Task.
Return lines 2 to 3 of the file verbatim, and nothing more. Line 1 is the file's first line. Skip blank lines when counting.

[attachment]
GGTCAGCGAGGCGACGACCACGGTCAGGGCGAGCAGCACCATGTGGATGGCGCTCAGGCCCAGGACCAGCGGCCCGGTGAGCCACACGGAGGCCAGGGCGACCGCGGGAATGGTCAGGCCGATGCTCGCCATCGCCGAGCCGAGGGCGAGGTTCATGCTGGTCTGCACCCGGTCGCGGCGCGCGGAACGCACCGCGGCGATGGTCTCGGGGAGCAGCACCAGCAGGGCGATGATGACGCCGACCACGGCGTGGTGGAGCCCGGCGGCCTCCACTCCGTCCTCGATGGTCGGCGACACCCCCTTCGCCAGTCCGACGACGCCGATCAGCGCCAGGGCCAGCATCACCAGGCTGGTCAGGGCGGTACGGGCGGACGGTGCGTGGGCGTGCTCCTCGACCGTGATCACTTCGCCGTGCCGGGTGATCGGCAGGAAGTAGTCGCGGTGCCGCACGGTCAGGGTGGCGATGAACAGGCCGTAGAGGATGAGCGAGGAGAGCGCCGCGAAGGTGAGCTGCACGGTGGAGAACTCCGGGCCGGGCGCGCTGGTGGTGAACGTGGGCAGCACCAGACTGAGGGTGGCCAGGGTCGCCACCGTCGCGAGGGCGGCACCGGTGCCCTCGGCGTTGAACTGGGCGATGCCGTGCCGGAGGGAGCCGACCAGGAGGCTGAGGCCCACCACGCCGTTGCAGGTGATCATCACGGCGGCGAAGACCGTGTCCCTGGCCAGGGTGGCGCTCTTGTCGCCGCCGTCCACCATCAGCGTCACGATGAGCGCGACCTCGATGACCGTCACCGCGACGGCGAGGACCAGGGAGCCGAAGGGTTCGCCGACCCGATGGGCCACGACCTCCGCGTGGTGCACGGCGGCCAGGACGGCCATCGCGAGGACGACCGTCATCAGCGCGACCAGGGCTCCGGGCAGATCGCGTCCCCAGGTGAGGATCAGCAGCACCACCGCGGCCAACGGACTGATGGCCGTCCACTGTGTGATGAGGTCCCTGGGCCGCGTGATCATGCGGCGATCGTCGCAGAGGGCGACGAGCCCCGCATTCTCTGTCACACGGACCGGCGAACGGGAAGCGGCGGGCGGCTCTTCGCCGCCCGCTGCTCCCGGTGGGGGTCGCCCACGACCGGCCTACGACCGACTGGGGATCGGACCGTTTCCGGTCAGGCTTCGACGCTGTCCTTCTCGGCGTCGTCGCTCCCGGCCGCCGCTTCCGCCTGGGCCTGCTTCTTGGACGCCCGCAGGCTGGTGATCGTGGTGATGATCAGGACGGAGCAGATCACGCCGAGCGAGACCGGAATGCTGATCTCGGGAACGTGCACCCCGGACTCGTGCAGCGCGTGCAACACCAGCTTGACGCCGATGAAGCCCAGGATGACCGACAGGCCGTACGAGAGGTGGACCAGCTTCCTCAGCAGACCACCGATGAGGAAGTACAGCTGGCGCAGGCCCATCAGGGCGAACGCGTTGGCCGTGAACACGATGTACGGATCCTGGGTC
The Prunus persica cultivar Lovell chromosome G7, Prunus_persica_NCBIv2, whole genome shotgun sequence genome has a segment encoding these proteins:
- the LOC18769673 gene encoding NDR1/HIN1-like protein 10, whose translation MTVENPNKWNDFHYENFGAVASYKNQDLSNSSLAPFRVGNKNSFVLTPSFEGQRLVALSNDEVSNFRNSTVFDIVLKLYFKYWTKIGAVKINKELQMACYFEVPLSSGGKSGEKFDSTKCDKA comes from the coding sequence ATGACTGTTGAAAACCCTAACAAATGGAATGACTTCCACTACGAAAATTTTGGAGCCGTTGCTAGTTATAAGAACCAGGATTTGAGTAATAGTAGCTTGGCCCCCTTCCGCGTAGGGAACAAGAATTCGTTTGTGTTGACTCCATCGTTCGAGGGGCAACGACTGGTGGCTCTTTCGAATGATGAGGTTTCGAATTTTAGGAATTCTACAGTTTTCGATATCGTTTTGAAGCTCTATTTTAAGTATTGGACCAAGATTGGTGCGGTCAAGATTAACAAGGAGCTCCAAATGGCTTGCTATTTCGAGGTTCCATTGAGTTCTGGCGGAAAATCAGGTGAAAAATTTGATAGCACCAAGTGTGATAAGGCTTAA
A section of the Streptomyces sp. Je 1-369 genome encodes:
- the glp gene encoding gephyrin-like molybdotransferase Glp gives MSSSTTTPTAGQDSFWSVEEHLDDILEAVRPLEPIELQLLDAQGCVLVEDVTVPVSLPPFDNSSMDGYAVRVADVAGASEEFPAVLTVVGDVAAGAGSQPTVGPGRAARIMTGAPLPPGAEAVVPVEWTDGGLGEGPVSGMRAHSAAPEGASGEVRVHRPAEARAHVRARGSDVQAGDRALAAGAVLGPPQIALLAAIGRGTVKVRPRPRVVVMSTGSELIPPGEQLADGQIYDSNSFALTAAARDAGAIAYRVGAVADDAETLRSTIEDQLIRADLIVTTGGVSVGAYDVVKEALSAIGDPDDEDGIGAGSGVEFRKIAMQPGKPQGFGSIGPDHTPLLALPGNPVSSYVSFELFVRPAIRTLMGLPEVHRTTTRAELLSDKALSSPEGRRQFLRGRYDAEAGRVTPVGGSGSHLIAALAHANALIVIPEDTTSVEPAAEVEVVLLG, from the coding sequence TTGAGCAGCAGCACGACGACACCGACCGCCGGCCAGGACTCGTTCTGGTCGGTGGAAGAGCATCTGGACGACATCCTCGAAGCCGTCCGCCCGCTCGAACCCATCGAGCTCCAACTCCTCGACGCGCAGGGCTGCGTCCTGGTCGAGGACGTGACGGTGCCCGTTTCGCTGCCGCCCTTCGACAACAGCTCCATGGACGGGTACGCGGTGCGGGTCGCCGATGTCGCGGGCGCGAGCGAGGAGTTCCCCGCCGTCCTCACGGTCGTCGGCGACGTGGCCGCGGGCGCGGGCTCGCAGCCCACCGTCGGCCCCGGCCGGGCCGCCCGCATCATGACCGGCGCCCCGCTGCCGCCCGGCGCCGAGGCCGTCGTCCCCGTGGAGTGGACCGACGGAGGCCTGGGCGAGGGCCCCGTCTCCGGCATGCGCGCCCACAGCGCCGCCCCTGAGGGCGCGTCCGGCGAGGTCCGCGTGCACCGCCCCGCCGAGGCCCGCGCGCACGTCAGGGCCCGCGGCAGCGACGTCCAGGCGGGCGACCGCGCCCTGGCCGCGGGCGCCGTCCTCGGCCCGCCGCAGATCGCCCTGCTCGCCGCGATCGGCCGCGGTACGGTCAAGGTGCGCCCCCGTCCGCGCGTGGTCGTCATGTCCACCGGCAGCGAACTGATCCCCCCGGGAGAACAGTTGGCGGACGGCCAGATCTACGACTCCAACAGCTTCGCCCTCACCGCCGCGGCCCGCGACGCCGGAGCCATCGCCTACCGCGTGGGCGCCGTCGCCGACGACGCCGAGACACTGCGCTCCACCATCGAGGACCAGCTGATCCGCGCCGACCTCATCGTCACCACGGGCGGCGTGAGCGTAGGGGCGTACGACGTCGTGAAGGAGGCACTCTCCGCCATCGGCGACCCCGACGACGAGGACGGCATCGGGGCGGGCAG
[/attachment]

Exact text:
The Prunus persica cultivar Lovell chromosome G7, Prunus_persica_NCBIv2, whole genome shotgun sequence genome has a segment encoding these proteins:
- the LOC18769673 gene encoding NDR1/HIN1-like protein 10, whose translation MTVENPNKWNDFHYENFGAVASYKNQDLSNSSLAPFRVGNKNSFVLTPSFEGQRLVALSNDEVSNFRNSTVFDIVLKLYFKYWTKIGAVKINKELQMACYFEVPLSSGGKSGEKFDSTKCDKA comes from the coding sequence ATGACTGTTGAAAACCCTAACAAATGGAATGACTTCCACTACGAAAATTTTGGAGCCGTTGCTAGTTATAAGAACCAGGATTTGAGTAATAGTAGCTTGGCCCCCTTCCGCGTAGGGAACAAGAATTCGTTTGTGTTGACTCCATCGTTCGAGGGGCAACGACTGGTGGCTCTTTCGAATGATGAGGTTTCGAATTTTAGGAATTCTACAGTTTTCGATATCGTTTTGAAGCTCTATTTTAAGTATTGGACCAAGATTGGTGCGGTCAAGATTAACAAGGAGCTCCAAATGGCTTGCTATTTCGAGGTTCCATTGAGTTCTGGCGGAAAATCAGGTGAAAAATTTGATAGCACCAAGTGTGATAAGGCTTAA